The most common use of this process occurs when someone gives shares of a publicly-traded stock to a church. Some donors give their tithes several months to a year ahead using this method. Unless the donor indicates otherwise, the church presumes the total gift is for Tithes/General Offerings. But donors often identify specific percentages to go to Missions, Local Compassion, a youth program, a children's program, a building program, etc.. Especially when a donor tithes in the form of stock gifts, the church want to spread their use of the donation over a period. So it helps when the donor discloses how long this gift is intended to last. For example, if a donor gives $12,000 worth of stock as their tithe over the next 12 months, it helps the church to know how to plan if they know that the gift is intended to be spread over the next 12 moths.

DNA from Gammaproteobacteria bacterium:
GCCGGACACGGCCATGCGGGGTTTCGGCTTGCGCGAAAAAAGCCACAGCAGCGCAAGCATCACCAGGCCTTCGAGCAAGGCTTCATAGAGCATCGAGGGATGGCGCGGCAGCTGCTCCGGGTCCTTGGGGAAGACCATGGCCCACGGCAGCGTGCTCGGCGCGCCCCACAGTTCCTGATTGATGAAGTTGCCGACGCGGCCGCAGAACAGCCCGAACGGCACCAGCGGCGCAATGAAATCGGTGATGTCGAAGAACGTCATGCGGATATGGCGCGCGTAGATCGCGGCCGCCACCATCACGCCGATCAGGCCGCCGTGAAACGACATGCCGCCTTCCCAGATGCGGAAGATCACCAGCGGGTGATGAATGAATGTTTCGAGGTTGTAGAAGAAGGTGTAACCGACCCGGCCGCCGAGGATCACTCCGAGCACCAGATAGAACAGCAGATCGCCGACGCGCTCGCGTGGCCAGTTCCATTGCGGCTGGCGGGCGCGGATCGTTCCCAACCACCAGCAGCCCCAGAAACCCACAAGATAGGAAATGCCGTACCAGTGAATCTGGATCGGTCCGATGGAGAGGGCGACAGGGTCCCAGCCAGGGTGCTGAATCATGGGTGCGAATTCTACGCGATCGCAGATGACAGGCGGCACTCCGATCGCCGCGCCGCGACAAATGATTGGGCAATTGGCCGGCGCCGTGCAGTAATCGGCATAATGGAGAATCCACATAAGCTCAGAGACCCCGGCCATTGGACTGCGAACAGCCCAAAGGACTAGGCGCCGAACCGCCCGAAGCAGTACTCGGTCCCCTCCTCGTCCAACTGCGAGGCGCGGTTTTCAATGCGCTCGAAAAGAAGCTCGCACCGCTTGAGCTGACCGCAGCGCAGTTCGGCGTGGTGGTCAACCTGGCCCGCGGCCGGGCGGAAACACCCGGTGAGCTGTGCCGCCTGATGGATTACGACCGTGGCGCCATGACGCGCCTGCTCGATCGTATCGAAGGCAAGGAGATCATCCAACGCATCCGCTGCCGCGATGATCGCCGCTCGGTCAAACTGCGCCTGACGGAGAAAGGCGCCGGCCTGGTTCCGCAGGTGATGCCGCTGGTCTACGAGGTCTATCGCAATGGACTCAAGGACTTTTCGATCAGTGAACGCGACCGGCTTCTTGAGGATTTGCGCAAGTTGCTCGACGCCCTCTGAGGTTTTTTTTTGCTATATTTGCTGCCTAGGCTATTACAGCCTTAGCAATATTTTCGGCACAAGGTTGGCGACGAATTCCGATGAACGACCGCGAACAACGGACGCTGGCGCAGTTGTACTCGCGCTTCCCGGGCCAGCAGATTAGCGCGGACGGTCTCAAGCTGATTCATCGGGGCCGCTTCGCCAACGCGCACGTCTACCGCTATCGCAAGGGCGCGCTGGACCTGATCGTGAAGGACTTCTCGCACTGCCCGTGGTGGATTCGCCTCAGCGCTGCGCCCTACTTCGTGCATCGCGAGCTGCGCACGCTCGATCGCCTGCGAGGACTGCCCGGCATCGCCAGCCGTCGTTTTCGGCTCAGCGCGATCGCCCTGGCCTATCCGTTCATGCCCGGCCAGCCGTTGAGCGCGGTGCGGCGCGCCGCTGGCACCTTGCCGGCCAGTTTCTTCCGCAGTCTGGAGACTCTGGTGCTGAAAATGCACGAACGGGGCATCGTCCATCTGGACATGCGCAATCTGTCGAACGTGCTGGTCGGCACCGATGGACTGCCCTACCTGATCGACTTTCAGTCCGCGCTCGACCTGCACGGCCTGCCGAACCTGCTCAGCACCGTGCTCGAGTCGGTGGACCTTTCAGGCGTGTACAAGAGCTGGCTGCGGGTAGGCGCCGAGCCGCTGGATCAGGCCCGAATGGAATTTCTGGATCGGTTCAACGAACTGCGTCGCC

Just to put this sort of giving in perspective, I have seen stock gifts from $1,000 to $90,000 donated to local churches.
To receive donated stock, the church needs a full-service brokerage account, preferably with an office near the church, to efficiently receive the shares. (I don't know of a discount or online brokerage that can handle this. The process is complex enough that it can frustrate a donor unless there's a pretty high level of customer service.)
The process begins when a donor contacts the pastor (or designate) and explains the desire to donate a certain number of shares of a particular stock to the church. The church provides the donor with the needed details: the name of the church’s brokerage company (let’s say it’s Morgan Stanley), the exact name of on the church's account at Morgan Stanley (let's say it's XYZ Church), the church’s contact person at Morgan Stanley (let’s say her name is Mary Smith), the church’s account number so the donor knows where to direct the shares (let’s say it’s #123456), and Morgan Stanley’s DTC number (let’s assume it’s 0015). This number allows the shares to transfer electronically. It’s also a good idea to give the donor the church’s Federal and State Tax ID numbers (some brokerage houses require this).